Abu Dhabi: A 35-year-old expatriate is once again able to see after the removal of a foreign body that was lodged in his left eye for about two years.
Safiqur Rahman Haider, a Bangladeshi construction worker, is relieved that what he thought was his rapidly failing eyesight finally turned out to be an impairment caused by a small bit of metal that was stuck in his eye for almost two years!
“As the sole breadwinner of my family — which includes my mother and four sisters — I was really concerned when my eye began to water. I couldn’t turn towards the light and I wondered why was it happening,” he told Gulf News.
When Haider visited Burjeel Hospital Abu Dhabi, the doctors discovered that he had already lost 30 to 40 per cent of his vision in the eye.
“Patient history revealed that Haider had had an injury about two years ago and that a penetrating object had been removed from the eye. We decided to follow up with a CT scan, given the orange-brown discolouration in his eye, which we suspected was due to the rusting from the foreign body,” said Dr K Madhav Rao, consultant ophthalmologist at Burjeel Hospital.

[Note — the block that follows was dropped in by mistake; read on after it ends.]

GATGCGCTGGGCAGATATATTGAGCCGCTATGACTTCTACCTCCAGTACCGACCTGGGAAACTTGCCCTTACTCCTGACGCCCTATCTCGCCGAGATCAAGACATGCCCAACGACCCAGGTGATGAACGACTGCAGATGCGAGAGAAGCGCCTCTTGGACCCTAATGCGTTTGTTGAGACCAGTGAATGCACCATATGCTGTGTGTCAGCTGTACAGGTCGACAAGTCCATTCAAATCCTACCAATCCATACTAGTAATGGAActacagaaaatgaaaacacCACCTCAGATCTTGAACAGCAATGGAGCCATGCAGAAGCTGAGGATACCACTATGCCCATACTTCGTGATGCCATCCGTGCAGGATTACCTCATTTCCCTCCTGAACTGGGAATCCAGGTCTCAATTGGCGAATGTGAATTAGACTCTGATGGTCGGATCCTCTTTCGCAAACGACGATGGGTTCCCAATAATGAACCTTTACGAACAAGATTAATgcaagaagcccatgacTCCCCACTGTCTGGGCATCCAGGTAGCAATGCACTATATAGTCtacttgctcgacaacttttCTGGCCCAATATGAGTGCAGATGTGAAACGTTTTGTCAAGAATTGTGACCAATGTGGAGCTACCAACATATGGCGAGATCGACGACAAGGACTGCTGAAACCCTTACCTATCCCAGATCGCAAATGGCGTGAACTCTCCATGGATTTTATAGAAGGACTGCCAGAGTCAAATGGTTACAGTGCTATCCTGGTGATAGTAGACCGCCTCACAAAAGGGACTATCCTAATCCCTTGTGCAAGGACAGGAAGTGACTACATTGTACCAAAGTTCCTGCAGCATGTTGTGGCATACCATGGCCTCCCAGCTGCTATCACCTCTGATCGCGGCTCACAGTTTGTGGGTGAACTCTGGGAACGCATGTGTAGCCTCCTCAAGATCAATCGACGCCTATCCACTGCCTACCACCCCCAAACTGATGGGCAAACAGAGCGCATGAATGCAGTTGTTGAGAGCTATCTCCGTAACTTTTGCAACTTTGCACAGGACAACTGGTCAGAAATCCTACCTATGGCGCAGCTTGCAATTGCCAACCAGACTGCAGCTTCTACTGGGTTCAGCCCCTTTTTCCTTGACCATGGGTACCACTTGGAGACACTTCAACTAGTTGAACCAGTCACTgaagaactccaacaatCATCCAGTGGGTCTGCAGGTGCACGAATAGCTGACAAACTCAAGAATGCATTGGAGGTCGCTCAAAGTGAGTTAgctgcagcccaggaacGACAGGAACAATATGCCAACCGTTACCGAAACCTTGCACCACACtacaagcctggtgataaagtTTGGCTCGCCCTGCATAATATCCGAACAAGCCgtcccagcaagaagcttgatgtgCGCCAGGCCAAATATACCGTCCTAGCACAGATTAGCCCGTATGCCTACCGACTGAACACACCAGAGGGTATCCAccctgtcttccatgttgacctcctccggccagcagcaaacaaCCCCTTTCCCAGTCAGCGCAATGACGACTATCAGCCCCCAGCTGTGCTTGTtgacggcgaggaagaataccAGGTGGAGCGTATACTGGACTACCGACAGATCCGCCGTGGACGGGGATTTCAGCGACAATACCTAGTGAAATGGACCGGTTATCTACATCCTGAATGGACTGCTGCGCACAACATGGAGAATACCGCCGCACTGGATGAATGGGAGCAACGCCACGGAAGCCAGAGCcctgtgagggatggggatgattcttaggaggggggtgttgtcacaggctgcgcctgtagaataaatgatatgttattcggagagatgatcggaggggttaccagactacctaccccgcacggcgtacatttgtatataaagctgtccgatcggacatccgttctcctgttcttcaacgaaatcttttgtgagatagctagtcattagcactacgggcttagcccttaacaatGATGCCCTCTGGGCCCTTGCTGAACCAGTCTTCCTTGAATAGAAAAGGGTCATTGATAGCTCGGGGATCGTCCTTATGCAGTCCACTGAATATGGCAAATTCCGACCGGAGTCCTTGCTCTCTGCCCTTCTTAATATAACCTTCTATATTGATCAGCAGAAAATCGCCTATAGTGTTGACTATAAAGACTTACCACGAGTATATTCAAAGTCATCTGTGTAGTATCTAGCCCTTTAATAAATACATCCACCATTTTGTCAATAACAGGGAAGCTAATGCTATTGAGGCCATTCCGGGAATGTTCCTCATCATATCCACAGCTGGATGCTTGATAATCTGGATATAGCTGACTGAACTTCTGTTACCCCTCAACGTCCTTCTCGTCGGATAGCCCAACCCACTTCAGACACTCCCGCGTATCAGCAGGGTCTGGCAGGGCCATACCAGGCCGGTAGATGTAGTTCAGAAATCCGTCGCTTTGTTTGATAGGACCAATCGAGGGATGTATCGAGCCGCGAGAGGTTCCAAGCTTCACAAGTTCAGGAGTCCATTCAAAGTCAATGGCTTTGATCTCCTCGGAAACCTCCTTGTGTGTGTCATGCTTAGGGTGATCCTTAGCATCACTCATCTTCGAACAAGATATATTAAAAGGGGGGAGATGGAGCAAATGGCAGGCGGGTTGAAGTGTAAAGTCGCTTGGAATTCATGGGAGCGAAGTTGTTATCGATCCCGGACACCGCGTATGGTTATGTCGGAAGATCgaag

A CT scan and an electroretinogram were performed, and a millimetre-long metallic substance was found. This was then removed during an hour-long surgery, after which Haider’s vision improved.
Risk of vision loss
Dr Rao said the foreign object had created a cataract in Haider’s left eye, as well as a traumatic glaucoma. Had it not been removed, it would have caused irretrievable loss of vision in the eye, with the right eye also mimicking those symptoms.
“I have been working in Abu Dhabi for the past seven years and hadn’t thought an injury that happened two years ago would cause all these problems. I was fixing a light bulb when some objects penetrated my eye. All this while, I thought they had all been removed. I am happy and relieved now that the root cause [of the discomfort] has finally been identified and resolved,” Haider said.
Full patient history
Dr Rao advised that people who suffer injuries should give physicians the full picture.
“Penetrating injuries can leave behind bits of objects and it is essential for the physician to know the full incident in order to ensure that the treatment offered is effective and comprehensive,” he said.